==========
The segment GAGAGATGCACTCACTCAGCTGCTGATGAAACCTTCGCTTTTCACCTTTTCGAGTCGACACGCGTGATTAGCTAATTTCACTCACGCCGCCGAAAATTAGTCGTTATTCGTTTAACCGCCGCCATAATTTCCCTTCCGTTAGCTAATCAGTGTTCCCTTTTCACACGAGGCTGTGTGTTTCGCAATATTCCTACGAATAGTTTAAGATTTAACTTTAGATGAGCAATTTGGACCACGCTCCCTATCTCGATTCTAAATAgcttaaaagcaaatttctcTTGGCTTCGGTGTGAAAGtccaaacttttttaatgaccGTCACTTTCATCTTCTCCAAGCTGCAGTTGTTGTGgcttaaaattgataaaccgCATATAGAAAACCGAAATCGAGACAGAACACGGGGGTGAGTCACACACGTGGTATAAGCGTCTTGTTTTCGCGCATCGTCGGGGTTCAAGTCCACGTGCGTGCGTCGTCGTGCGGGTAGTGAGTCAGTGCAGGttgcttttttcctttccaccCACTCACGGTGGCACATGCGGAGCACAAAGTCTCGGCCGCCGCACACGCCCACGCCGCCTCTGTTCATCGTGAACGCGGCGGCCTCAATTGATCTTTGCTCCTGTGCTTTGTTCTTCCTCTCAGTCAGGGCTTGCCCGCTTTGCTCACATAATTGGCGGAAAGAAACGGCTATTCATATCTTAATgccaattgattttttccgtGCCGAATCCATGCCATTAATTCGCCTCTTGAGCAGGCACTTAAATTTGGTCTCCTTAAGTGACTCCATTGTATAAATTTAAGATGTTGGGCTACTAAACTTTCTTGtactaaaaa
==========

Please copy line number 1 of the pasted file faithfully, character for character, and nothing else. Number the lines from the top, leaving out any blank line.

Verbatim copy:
The segment GAGAGATGCACTCACTCAGCTGCTGATGAAACCTTCGCTTTTCACCTTTTCGAGTCGACACGCGTGATTAGCTAATTTCACTCACGCCGCCGAAAATTAGTCGTTATTCGTTTAACCGCCGCCATAATTTCCCTTCCGTTAGCTAATCAGTGTTCCCTTTTCACACGAGGCTGTGTGTTTCGCAATATTCCTACGAATAGTTTAAGATTTAACTTTAGATGAGCAATTTGGACCACGCTCCCTATCTCGATTCTAAATAgcttaaaagcaaatttctcTTGGCTTCGGTGTGAAAGtccaaacttttttaatgaccGTCACTTTCATCTTCTCCAAGCTGCAGTTGTTGTGgcttaaaattgataaaccgCATATAGAAAACCGAAATCGAGACAGAACACGGGGGTGAGTCACACACGTGGTATAAGCGTCTTGTTTTCGCGCATCGTCGGGGTTCAAGTCCACGTGCGTGCGTCGTCGTGCGGGTAGTGAGTCAGTGCAGGttgcttttttcctttccaccCACTCACGGTGGCACATGCGGAGCACAAAGTCTCGGCCGCCGCACACGCCCACGCCGCCTCTGTTCATCGTGAACGCGGCGGCCTCAATTGATCTTTGCTCCTGTGCTTTGTTCTTCCTCTCAGTCAGGGCTTGCCCGCTTTGCTCACATAATTGGCGGAAAGAAACGGCTATTCATATCTTAATgccaattgattttttccgtGCCGAATCCATGCCATTAATTCGCCTCTTGAGCAGGCACTTAAATTTGGTCTCCTTAAGTGACTCCATTGTATAAATTTAAGATGTTGGGCTACTAAACTTTCTTGtactaaaaa